"Johnston''s excellent research reveals much about this isolated outpost that was so crucial to the leaders of Europe''s most powerful countries for the duration of this one eventful decade."—David T. Flaherty, American Review of Canadian Studies

— David T. Flaherty

Journal of Military History

"Johnston makes full use of the array of new and older resources in his Endgame 1758. In a well written, balanced, and researched analysis, he puts that campaign in a historic, cultural, and strategic context. . . . A very welcome and needed addition to the literature on the French and Indian War."—William Nester, Journal of Military History

— William Nester

American Historical Review

"No scholar could be better qualified to recount the final years of France''s great North American fortress and naval base than A. J. B. Johnston. . . . Johnston''s research is exhaustive and impeccably grounded in French and British primary sources; his prose is lucid; his interpretations are modest, plausible, and humane. His account of Louisbourg''s fall will remain the standard narrative for a long, long time."—Fred Anderson, American Historical Review

— Fred Anderson

Journal of American History

"A. J. B. Johnston''s Endgame 1758, combined with his Life and Religion at Louisbourg, 1713–1758 (1996), constitutes the definitive modern study of the social and military career of France''s colonial Cape Breton fortress and town."—Reginald C. Stuart, Journal of American History

— Reginald C. Stuart

Literary Review of Canada - Philip Girard
"For Johnston, a longtime historian with Parks Canada, Endgame 1758 is a fitting capstone to a career devoted to French colonial Louisbourg, and of all the author’s books the one most obviously written with a cross-over audience in mind. The prose is often appropriately dramatic, and colourful individuals and narrative drive play a greater role than in Johnston’s earlier work, which of necessity is more quantitative and analytical in nature."—Philip Girard, Literary Review of Canada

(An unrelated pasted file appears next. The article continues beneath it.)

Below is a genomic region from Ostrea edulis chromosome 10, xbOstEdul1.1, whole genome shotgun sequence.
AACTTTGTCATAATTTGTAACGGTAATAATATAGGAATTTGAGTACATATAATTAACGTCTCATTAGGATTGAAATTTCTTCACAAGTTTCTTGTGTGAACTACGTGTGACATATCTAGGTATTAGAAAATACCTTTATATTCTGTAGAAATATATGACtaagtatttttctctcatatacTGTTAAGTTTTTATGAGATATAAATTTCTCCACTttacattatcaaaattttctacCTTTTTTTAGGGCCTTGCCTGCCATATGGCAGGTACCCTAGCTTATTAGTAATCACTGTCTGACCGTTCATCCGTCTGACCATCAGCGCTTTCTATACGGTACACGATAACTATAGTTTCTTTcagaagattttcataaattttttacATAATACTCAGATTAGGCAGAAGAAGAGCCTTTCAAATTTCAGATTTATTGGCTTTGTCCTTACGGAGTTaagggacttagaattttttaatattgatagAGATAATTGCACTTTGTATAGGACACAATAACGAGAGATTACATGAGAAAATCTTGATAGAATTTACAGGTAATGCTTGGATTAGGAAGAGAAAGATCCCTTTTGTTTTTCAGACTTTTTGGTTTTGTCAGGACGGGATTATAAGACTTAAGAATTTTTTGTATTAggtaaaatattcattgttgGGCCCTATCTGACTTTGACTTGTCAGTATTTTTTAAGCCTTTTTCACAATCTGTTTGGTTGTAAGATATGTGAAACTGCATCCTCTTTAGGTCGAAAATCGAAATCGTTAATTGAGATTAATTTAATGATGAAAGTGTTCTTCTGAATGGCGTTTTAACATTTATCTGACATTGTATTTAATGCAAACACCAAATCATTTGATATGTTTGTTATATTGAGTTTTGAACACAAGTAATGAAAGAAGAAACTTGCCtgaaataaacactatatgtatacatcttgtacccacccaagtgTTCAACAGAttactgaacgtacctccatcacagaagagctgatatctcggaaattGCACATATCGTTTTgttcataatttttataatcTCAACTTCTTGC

Journal of Military History - William Nester
"Johnston makes full use of the array of new and older resources in his Endgame 1758. In a well written, balanced, and researched analysis, he puts that campaign in a historic, cultural, and strategic context. . . . A very welcome and needed addition to the literature on the French and Indian War."—William Nester, Journal of Military History
American Review of Canadian Studies - David T. Flaherty
"Johnston's excellent research reveals much about this isolated outpost that was so crucial to the leaders of Europe's most powerful countries for the duration of this one eventful decade."—David T. Flaherty, American Review of Canadian Studies
American Historical Review - Fred Anderson
"No scholar could be better qualified to recount the final years of France's great North American fortress and naval base than A. J. B. Johnston. . . . Johnston's research is exhaustive and impeccably grounded in French and British primary sources; his prose is lucid; his interpretations are modest, plausible, and humane. His account of Louisbourg's fall will remain the standard narrative for a long, long time."—Fred Anderson, American Historical Review
Journal of American History - Reginald C. Stuart
"A. J. B. Johnston's Endgame 1758, combined with his Life and Religion at Louisbourg, 1713–1758 (1996), constitutes the definitive modern study of the social and military career of France's colonial Cape Breton fortress and town."—Reginald C. Stuart, Journal of American History
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Product Details

Meet the Author

A. J. B. Johnston is a longtime historian with Parks Canada. He is the author of numerous books, including Storied Shores: St. Peter’s, Isle Madame, and Chapel Island in the Seventeenth and Eighteenth Centuries; Control and Order: The Evolution of French Colonial Louisbourg, 1713–1758; and Life and Religion at Louisbourg, 1713–1758.